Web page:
Ariel Pink at Fitzgerald's, 6/16/2013
On Sunday evening, the turnout for Ariel Pink looked pretty bleak.
The show, which was being held in the upstairs ballroom of Fitzgerald's, had a crowd of about 30 people. With the bar tables and stools set out in the middle of the floor and the upstairs balcony closed, hope for this show seemed to diminish by the minute.
Around 8 p.m., Purple Pilgrims took the stage. From the back, the noise looked like it was coming from nowhere. In actuality, it came from a sister duo, Clementine and Valentine Nixon, who were sitting side by side amid Ariel Pink's gear.
But though the noise emitting from the speakers was loud enough to be heard from the balcony, Purple Pilgrims is an act that features vocals that sound like a droning whimper, layered atop fuzz, feedback, and lazily strummed electric guitars. In many ways, their performance is as nonsensical as it is alienating.
That being said, Purple Pilgrims might not have survived in any other live setting.
For one, the duo played two songs in a 20-minute time frame and nobody left the room. It might not seem like a big deal, but it's pretty ambitious to ask an audience to pay attention to one song for ten minutes, let alone one who isn't likely acquainted with you. The second being that Purple Pilgrims kicked off a bill that seemed to be composed of people all living under one roof (or, one could argue, from the same cult).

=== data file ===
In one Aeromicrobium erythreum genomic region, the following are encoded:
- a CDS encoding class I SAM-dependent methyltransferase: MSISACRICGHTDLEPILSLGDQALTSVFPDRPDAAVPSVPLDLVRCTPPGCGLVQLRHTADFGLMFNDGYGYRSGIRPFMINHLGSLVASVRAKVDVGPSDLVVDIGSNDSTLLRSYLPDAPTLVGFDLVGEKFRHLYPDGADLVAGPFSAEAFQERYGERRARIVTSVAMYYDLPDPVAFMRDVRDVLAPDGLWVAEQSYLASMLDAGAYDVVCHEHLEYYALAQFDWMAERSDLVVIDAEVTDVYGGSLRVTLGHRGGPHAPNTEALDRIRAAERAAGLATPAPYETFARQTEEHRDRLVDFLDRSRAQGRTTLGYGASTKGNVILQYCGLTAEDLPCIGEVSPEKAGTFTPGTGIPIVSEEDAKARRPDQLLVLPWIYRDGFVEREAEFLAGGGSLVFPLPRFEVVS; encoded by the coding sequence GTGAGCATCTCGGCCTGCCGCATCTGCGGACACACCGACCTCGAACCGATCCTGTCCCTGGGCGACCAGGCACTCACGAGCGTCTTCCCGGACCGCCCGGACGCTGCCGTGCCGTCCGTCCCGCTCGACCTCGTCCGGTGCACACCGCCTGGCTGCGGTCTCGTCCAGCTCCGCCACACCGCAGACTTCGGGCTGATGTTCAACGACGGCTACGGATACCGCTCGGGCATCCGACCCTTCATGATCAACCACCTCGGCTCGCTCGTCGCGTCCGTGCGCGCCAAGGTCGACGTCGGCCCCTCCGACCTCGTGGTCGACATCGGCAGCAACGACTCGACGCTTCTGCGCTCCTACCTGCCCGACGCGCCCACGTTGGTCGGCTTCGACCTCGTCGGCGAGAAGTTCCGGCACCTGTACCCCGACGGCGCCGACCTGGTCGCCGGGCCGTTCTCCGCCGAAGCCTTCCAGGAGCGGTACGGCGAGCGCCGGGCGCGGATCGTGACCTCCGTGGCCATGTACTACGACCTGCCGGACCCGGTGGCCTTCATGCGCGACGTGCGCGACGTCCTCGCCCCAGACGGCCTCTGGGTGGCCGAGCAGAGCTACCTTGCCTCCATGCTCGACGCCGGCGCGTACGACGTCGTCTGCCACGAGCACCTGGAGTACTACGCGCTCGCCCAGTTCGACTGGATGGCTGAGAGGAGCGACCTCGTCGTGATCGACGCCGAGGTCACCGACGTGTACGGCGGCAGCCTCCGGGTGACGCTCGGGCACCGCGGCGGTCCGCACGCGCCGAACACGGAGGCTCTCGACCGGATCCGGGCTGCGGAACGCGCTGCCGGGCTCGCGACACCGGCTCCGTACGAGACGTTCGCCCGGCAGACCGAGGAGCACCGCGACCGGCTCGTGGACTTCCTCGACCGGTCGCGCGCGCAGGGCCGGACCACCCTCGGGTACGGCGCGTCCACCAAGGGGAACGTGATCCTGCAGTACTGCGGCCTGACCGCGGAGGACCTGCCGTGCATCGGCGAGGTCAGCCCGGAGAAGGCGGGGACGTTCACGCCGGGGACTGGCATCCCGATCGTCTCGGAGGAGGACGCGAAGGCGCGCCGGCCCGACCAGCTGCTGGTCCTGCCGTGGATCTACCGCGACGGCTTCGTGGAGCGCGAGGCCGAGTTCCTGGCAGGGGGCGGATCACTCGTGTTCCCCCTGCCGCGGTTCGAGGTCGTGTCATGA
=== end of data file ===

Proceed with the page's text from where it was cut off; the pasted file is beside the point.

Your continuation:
The crowd was fairly quiet for Purple Pilgrims -- so quiet that one person dared snap at the end of each song instead of clapping -- but in their defense, the room didn't see more bodies until the second act, Kirin J. Callinan, took the stage.
Though Callinan seems he could also be part of an Ariel Pink-headed cult, his work was the most surprising of the evening.
The Australian native walked onstage wearing only a pair of American flag boxers and running shoes. As he stood amidst a large semi-circle of pedals, delays and loop pads, he went back and forth between belting out heartfelt love songs and dragging the audience into the middle of a science-fiction nightmare.
Though Callinan is best labeled as "experimental," it's easy to pick up influences across decades and genres; most notably, '80s dance-pop and fuzz/noise rock. Regardless, we're certain that he's a modern-day Dead or Alive.
His performance was hard to follow at times, but Callinan kept the audience intrigued. However, he truly captured their affection when he performed his single, "Thighs," which featured his most emotional performance of the night. Maybe it was the stick-n-poke tattoos randomly sprinkled over his body, maybe it was his androgynous, cocky certainty, but when he belted out "Your Dad won't know/ You'll be my girl/ I'll be your girl," he managed to charm the pants off of everyone in the room.
But after eight songs, it was time for Ariel Pink to take the stage.